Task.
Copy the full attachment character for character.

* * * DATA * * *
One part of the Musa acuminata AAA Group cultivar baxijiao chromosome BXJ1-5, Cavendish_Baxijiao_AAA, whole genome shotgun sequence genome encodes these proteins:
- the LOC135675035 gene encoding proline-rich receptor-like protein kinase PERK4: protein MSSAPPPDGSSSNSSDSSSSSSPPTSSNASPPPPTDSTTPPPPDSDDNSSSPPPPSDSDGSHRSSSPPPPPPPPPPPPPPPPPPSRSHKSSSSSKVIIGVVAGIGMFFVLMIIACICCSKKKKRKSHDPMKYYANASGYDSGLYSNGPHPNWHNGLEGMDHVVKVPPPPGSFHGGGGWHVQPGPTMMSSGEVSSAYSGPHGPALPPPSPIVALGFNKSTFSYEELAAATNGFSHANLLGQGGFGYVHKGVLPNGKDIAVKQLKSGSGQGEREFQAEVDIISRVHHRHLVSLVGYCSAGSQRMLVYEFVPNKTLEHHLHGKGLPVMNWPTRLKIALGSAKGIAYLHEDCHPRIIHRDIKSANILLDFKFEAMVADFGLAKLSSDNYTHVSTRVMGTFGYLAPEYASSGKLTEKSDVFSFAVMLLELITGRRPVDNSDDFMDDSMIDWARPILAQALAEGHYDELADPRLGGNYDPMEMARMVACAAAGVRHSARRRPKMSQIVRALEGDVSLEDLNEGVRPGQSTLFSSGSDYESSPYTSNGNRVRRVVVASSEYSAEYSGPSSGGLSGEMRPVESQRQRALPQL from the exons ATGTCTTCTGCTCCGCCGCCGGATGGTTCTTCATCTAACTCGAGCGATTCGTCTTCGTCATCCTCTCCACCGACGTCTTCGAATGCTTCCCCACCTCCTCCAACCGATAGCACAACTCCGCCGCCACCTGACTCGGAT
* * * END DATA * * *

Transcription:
One part of the Musa acuminata AAA Group cultivar baxijiao chromosome BXJ1-5, Cavendish_Baxijiao_AAA, whole genome shotgun sequence genome encodes these proteins:
- the LOC135675035 gene encoding proline-rich receptor-like protein kinase PERK4: protein MSSAPPPDGSSSNSSDSSSSSSPPTSSNASPPPPTDSTTPPPPDSDDNSSSPPPPSDSDGSHRSSSPPPPPPPPPPPPPPPPPPSRSHKSSSSSKVIIGVVAGIGMFFVLMIIACICCSKKKKRKSHDPMKYYANASGYDSGLYSNGPHPNWHNGLEGMDHVVKVPPPPGSFHGGGGWHVQPGPTMMSSGEVSSAYSGPHGPALPPPSPIVALGFNKSTFSYEELAAATNGFSHANLLGQGGFGYVHKGVLPNGKDIAVKQLKSGSGQGEREFQAEVDIISRVHHRHLVSLVGYCSAGSQRMLVYEFVPNKTLEHHLHGKGLPVMNWPTRLKIALGSAKGIAYLHEDCHPRIIHRDIKSANILLDFKFEAMVADFGLAKLSSDNYTHVSTRVMGTFGYLAPEYASSGKLTEKSDVFSFAVMLLELITGRRPVDNSDDFMDDSMIDWARPILAQALAEGHYDELADPRLGGNYDPMEMARMVACAAAGVRHSARRRPKMSQIVRALEGDVSLEDLNEGVRPGQSTLFSSGSDYESSPYTSNGNRVRRVVVASSEYSAEYSGPSSGGLSGEMRPVESQRQRALPQL from the exons ATGTCTTCTGCTCCGCCGCCGGATGGTTCTTCATCTAACTCGAGCGATTCGTCTTCGTCATCCTCTCCACCGACGTCTTCGAATGCTTCCCCACCTCCTCCAACCGATAGCACAACTCCGCCGCCACCTGACTCGGAT